A Woman's Place Is Making Washington Work

We have more women in Congress and so there's an opportunity for the dynamics of Washington politics to change.

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Sen. Susan Collins, R-Maine, center, talks with, from left, Sen. Rob Portman, R-Ohio, Sen.. Kelly Ayotte, R-N.H., Collins, Sen. Lisa Murkowski, R- Alaska, and Sen. John McCain, R- Ariz., on Capitol Hill in Washington, Friday, Oct. 11, 2013. House Republicans are offering to pass legislation to avert a default and end the 11-day partial government shutdown as part of a framework that would include cuts in benefit programs, officials said Friday.

When Washington was faced with a crisis in years past, the so-called "greybeards" would inevitably come in and try to solve it. These were typically veteran lawmakers or advisers, people who had seen in the past what had worked and what had not, and knew the consequences of doing nothing at all. They also, by definition, tended to be men.

What's notable in the bickering over who's-more-to-blame-Republicans-or-Democrats is the fact that party ID was only part of it. It was the women – people like GOP Sens. Susan Collins of Maine, Kelly Ayotte of New Hampshire, Lisa Murkowski of Alaska and Democratic Sens. Patty Murray of Washington and Barbara Mikulski of Maryland – who helped bring the country back from fiscal disaster. And it's not an accident.

We can accept the basic argument that men and women are equal and should have equal opportunity, but men and women are not the same. Some of it is nature and some of it nurture – and it is likely the second factor that makes women better positioned to heal the Capitol. Yes, it's a broad generalization, but the women on the Hill are more relationship-oriented, and look for human connections even with people with whom they disagree. Ayotte is the only Republican in all all-female New Hampshire delegation to Congress, but she works with (and gets along with) her Senate colleague, Democrat Jeanne Shaheen. Her mother knows House member Annie Custer, Ayotte has noted, and the GOP senator knows the other representative Carol Shea-Porter from Granite State days. Ayotte's political practice may not be to vote with her Democratic colleagues, but her inclination is to talk to them and get along with them.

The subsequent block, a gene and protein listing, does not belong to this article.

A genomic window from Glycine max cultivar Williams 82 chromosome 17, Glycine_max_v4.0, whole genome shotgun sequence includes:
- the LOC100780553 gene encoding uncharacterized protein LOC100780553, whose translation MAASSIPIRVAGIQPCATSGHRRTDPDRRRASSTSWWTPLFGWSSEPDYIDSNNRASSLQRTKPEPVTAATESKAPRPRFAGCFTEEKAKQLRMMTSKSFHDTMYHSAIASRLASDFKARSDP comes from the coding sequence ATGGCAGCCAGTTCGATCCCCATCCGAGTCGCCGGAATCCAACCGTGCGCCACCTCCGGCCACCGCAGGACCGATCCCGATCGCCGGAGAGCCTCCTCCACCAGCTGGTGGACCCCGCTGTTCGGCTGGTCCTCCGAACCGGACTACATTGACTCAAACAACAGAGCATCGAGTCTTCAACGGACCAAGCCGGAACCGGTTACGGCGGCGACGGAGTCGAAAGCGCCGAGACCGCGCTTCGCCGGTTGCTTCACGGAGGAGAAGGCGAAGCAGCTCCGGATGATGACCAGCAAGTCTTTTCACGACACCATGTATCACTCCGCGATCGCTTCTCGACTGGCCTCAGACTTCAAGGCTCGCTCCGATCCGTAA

[See a collection of political cartoons on the Republican Party.]

Many of the women on the Hill are mothers, which may drive the dynamic as well. When you've spent time trying to keep two preteens from killing each other before they get on the school bus in the morning, you become a natural peace-maker. That doesn't mean peace at any cost. But it means they look for a way to a solution, instead of a way to prove they're the biggest or strongest or scariest bully in the schoolyard.

Even after the 1992 elections (the so-called "Year of the Woman"), female lawmakers talked about how things had changed in committee meetings as more women took seats on the panels. The men would come to meetings with an idea. They would fight for their ideas, competing with other lawmakers to win. They might be gracious upon losing, but their instinct was to compete. The women, meanwhile, would come in and say – this is my idea. What's your idea? And they would try to put them together into one big idea. The men, a female lawmaker told me back then, had a hard time getting their heads around that approach, because they had been trained to fight to victory.

[See a collection of political cartoons on Congress.]

We have more women now (especially in the Senate), and so there's an opportunity for the dynamics to change. It's not a function of being a moderate. Except for Collins, the women who pursued a deal on the government funding and debt ceiling package are solid liberals or conservatives. It's just that they go into negotiations with the idea of finding a solution, instead of just beating the other guy or gal for its own sake. Michele Bachmann is a tea party favorite and not known as a deal-maker. But still, her determination to achieve a certain political or policy goal – however controversial that might be – seems rooted in the policy itself, as opposed to a desire to prove her personal dominance over her colleagues.

The answer, then, could be to just elect more women (and that's a good goal, considering women are a bare majority of the population but a small fraction of senators and representatives). But it would be better if we stopped thinking that so-called "female" characteristics – compassion, peace-making, the willingness to compromise and the willingness to put someone else's needs above your own – are by definition weak. The problem on the Hill isn't that we've lost a lot of moderates. It's that we have too many people who think it's stronger, and better, not to give in on anything. It's not just the gender makeup we need to change in Washington. It's the gender-based mindset.

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